By Mamer Abraham
A study by the International Organization for Migration has revealed that IDPs with adequate housing are three times less likely to rely on humanitarian assistance and twice as to have stable incomes.
The study published by the IOM’s Global Data Institute (GDI) in partnership with Georgetown University in the United States is a comprehensive analysis of the state of solutions to internal displacement worldwide.
Ugochi Daniels, IOM Deputy Director General for Operations, said the debate the organization carried out with 74 returnees, IDPs, and host community focus groups was a paradigm shift from the end of displacement to the exact time when the solutions to displacement started.
“Our findings are shifting the debate from ‘when does displacement end’ to ‘when do solutions start,” said Ugochi.
“Together with the communities we serve, IOM is committed to leaving no one behind in the quest for a sustainable, resilient future. Progress shows us where investments can be made for effective solutions, which match what IDPs also tell us: adequate housing, livelihoods, and local integration in situations when displacement persists,” he continued.
To supplement existing datasets, 74 focus group discussions were conducted with IDPs, returnees, and host communities in 10 countries to see what displacement-affected communities themselves think are the barriers to finding solutions and the ways of overcoming them.
Katherine Donato, Donald G. Herberg Professor of International Migration at Georgetown University, said that solutions to pertinent issues affecting IDPs have been practical for humanitarian actors to forge tangible realizations of lasting solutions to displacement.
“For decades, humanitarian actors have been working on supporting solutions for IDPs, and good work has been done in developing indicators for ending displacement,” said Katharine Donato, Donald G. Herzberg Professor of International Migration at Georgetown University.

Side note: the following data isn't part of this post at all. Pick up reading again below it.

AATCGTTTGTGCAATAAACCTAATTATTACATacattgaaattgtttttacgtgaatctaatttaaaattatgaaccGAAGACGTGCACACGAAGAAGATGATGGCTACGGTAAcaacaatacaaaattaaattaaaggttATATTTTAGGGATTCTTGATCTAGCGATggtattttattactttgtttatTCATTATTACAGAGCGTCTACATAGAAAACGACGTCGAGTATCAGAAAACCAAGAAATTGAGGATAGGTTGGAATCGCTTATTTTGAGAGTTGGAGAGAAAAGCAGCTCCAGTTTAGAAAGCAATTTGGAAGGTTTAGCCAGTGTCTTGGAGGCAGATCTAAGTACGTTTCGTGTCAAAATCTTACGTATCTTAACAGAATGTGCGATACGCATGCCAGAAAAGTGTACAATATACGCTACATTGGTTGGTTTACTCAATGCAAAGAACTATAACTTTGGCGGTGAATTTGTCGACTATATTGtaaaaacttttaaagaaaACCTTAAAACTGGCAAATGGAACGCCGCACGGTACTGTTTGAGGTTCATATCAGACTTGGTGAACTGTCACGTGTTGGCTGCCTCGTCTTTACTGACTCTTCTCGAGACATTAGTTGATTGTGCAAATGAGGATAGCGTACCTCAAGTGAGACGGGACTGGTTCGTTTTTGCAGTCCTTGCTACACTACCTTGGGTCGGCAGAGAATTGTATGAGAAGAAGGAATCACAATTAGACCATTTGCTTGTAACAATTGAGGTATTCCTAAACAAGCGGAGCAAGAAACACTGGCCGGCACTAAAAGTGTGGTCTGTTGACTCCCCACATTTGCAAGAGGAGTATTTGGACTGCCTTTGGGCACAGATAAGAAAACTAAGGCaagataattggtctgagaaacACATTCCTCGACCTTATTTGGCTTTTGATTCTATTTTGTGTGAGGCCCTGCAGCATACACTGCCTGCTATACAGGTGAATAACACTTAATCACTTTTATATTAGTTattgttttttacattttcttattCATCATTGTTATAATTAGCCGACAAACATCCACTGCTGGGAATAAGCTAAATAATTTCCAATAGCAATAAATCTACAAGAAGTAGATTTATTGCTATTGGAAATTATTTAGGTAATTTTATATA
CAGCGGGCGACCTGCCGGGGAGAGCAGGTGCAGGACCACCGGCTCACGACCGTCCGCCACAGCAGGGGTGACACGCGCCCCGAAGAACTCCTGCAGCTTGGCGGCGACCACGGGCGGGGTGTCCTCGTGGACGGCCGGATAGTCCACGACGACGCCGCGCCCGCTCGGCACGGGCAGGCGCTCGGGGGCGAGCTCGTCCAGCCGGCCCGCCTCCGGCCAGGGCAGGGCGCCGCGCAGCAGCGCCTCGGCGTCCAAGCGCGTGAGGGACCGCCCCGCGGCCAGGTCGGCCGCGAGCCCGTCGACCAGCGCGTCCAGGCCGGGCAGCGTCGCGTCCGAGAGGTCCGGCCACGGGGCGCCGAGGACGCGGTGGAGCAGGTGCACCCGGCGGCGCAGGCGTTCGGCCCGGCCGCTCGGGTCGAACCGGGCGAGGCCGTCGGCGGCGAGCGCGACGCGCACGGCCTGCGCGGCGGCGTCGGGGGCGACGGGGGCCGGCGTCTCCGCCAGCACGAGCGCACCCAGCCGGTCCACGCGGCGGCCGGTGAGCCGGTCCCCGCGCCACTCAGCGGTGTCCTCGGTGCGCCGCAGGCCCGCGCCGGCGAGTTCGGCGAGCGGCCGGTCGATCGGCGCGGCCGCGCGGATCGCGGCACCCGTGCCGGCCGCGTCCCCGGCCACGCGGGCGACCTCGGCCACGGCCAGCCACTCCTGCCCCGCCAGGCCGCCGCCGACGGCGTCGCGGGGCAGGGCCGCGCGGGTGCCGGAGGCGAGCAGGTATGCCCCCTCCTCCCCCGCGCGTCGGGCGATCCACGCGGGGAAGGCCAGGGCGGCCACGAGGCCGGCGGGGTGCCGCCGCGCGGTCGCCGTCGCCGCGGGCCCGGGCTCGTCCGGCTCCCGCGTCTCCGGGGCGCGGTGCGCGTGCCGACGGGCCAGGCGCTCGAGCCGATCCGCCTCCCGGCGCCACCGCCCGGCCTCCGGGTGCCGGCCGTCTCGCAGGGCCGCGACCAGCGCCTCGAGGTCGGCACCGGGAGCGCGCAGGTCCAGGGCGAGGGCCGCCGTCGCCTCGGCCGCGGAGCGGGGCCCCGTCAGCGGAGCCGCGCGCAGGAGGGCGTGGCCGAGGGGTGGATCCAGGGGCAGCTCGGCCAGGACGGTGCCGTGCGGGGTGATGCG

“Progress builds on those efforts and identifies evidence-based findings that can help move IDPs to sustainable solutions,” she added.
“We are struggling; we can’t afford the current living conditions, with commodity prices increasing every time,” an Ethiopian community leader told a focus group discussion, pointing to their dependence on relief and the importance of access to livelihood opportunities during displacement.
“Besides, we have lost everything we had before displacement, and it makes us too vulnerable to money shortages,” said the community leader.
The report estimated that fifteen countries host 37.5 million out of 71.1 million IDPs worldwide, which calls for urgent measures to strap down displacement-related vulnerabilities and disparities between IDPs and host communities.
The fifteen countries selected as pilots by the Office of the Special Advisor on Solutions to Internal Displacement include Afghanistan, the Central African Republic, Chad, Colombia, Ethiopia, Iraq, Libya, Mozambique, Niger, Nigeria, Somalia, South Sudan, Sudan, Vanuatu, and Yemen.
According to the data provided by IOM on its website, South Sudan hosted 2,027,331 IDPs, out of which 8 percent were abroad, and 2,335,604 returnees, including 27 percent returnees from abroad, in 3,916 locations across South Sudan.
Currently, there is a constant movement of returnees from Sudan to the Bulukat transit center in Malakal, Upper Nile State, where the returnees are either airlifted or ferried by boat to their various destinations.